(This brochure produced by the Stuttering Foundation of America, was compiled by Dr. Barry Guitar, University of Vermont and Dr. Edward Conture, Syracuse University and may be downloaded for individual use provided credit is given to the Stuttering Foundation of America)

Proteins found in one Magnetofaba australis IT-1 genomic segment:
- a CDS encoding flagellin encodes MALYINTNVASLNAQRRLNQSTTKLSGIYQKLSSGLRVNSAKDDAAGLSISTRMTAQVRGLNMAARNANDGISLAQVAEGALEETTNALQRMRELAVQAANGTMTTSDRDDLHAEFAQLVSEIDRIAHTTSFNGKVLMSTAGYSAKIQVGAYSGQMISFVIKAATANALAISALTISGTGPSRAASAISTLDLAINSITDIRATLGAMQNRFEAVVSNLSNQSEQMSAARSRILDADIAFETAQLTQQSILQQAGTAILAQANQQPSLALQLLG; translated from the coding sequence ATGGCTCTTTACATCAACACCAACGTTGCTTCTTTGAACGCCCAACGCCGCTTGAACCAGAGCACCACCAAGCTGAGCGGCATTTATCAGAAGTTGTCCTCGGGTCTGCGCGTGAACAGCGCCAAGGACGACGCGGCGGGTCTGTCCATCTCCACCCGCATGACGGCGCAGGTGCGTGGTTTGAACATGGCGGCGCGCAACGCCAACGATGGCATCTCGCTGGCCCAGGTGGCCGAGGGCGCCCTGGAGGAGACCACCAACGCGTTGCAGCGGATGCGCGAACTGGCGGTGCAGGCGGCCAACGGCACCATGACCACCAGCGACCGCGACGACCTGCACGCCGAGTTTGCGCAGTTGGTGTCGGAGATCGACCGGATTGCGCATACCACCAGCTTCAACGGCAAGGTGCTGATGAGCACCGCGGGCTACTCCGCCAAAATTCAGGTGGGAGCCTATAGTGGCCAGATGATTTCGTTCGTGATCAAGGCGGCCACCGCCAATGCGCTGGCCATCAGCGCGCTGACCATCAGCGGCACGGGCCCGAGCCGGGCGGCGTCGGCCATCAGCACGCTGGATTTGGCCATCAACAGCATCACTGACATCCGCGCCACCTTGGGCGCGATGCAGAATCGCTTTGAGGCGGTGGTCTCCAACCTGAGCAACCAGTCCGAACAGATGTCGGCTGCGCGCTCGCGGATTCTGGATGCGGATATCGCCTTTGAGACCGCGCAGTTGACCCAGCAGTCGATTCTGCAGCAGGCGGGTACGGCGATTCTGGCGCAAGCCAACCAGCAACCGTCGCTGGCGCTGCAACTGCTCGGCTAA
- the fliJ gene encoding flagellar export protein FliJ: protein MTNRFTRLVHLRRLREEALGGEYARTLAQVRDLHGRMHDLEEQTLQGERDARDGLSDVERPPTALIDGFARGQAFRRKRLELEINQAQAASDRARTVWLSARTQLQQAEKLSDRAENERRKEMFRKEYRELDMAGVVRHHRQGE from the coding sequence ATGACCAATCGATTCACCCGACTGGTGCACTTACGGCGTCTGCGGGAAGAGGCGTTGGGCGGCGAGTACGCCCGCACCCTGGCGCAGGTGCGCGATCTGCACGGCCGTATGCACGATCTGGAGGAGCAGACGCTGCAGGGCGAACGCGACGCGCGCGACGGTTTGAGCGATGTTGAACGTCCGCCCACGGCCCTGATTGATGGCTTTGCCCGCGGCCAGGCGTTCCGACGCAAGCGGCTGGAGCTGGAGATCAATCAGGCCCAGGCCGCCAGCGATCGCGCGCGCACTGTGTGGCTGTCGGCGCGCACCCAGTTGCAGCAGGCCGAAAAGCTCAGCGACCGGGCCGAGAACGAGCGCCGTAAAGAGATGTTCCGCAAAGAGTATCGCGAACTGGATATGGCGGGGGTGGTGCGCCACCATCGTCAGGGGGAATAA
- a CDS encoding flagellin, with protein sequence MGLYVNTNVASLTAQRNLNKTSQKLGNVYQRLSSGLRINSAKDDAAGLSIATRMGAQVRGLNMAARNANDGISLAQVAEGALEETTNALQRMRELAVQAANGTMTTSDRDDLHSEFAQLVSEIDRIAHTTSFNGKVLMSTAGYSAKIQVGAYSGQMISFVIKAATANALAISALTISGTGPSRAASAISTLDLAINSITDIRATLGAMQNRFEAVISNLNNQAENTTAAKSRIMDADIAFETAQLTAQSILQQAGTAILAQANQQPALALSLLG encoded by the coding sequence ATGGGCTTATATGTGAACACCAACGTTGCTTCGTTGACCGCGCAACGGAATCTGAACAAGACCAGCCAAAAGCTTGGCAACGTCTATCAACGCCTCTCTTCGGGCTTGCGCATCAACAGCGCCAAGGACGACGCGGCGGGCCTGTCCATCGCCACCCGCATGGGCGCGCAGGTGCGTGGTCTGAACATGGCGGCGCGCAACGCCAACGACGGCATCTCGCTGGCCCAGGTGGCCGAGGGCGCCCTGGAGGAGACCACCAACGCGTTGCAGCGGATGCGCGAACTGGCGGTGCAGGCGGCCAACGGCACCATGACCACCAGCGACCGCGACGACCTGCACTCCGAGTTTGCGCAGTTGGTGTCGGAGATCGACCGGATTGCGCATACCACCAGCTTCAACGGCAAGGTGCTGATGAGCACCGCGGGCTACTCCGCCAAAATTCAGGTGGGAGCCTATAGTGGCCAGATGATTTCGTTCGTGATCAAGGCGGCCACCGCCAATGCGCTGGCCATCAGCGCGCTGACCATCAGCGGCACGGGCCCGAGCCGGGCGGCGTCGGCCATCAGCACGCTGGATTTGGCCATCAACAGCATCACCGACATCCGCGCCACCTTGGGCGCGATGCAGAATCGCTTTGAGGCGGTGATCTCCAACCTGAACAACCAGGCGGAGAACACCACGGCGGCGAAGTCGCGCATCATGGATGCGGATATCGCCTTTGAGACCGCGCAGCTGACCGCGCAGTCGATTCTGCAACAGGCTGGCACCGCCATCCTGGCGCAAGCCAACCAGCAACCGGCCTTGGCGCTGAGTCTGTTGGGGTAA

If your child has difficulty speaking and tends to hesitate on or repeat certain syllables, words, or phrases, he may have a speech disfluency or stuttering problem. But he simply may be going through periods of normal disfluency that most children experience as they learn to speak. This pamphlet will help you understand the difference between stuttering and normal language development. The normally disfluent child 1. The normally disfluent child occasionally repeats syllables or words once or twice, li-li-like this. Disfluencies may also include hesitancies and the use of fillers such as "uh", "er", "um". 2. Disfluencies occur most often between ages one and one-half and five years, and they tend to come and go. They are usually signs that a child is learning to use language in new ways. If disfluencies disappear for several weeks, then return, the child may just be going through another state of learning. The child with milder stuttering 1. A child with milder stuttering repeats sounds more than twice, li-li-li-li-like this. Tension and struggle may be evident in the facial muscles, especially around the mouth. 2. The pitch of the voice may rise with repetitions, and occasionally the child will experience a "block" - no airflow or voice for several seconds. 3. Try to model slow and relaxed speech when talking with your child, and encourage other family members to do the same. Don't speak so slowly that it sounds abnormal, but keep it unhurried, with many pauses. Television's Mr. Rogers is a good example of this style of speech. 4. Slow and relaxed speech can be the most effective when combined with some time each day for the child to have one parent's undivided attention. A few minutes can be set aside at a regular time when you are doing nothing else but listening to your child talk about whatever is on his mind. 5. When your child talks to you or asks you a question, try to PAUSE a second or so before you answer. This will help make talking to your child less hurried, more relaxed. 6. Try not to be upset or annoyed when stuttering increases. Your child is doing his best, as he copes with learning many new skills all at the same time. Your patient, accepting attitude will help him immensely. 7. Effortless repetitions or prolongations of sounds are the healthiest form of stuttering. Anything that helps your child stutter like this instead of stuttering tensely or avoiding words is helping. 8. If your child is frustrated or upset at times when his stuttering is worse, give him reassurance. Some children respond well to hearing, "I know it's hard to talk at times.....but lots of people get stuck on words.....it's okay." Other children are most reassured by a touch or a hug when they seem frustrated. 9. Disfluencies may come and go but are now present more often than absent. The child with more severe stuttering 1. If your child stutters on more than 10% of his speech, stutters with considerable effort and tension, or avoids stuttering by changing words and using extra sounds to get started, he needs speech therapy. Complete blocks of speech are more common than repetitions or prolongations. Disfluencies tend to be present in most speaking situations now. 2. Seek out a speech and language pathologist who has a Certificate of Clinical Competence from the American Speech- Language-Hearing Association. You may contact the Stuttering Foundation of America at 1-800-992-9392. They will try to provide you with the name of a speech-language pathologist, or you may contact a nearby university or hospital clinic for referral assistance. 3. The suggestions for parents of a child with mild stuttering are also appropriate when the child has a severe problem. Try to remember that slowing and relaxing your own speaking style is far more helpful than telling the child to slow down. 4. Encourage your child to talk to you about his stuttering. Show patience and acceptance as you discuss it. Overcoming stuttering is more a matter of losing fear of stuttering than a matter of trying harder. Tips for talking with your child 1. Use a relatively slow, relaxed rate in your own conversational speech - but not so slow as to sound unnatural. Try to sound like Fred Rogers of Mister Rogers' Neighborhood. 2. Listen to what the child is saying. Respond to that, rather than the stuttering. 3. Give appropriate responses to what your child is saying such as head nods, smiles, and "uh-huhs." 4. Keep natural eye contact when the child is taking. 5. Don't rush the child by interrupting or finishing words for him. Don't let others rush or tease the child.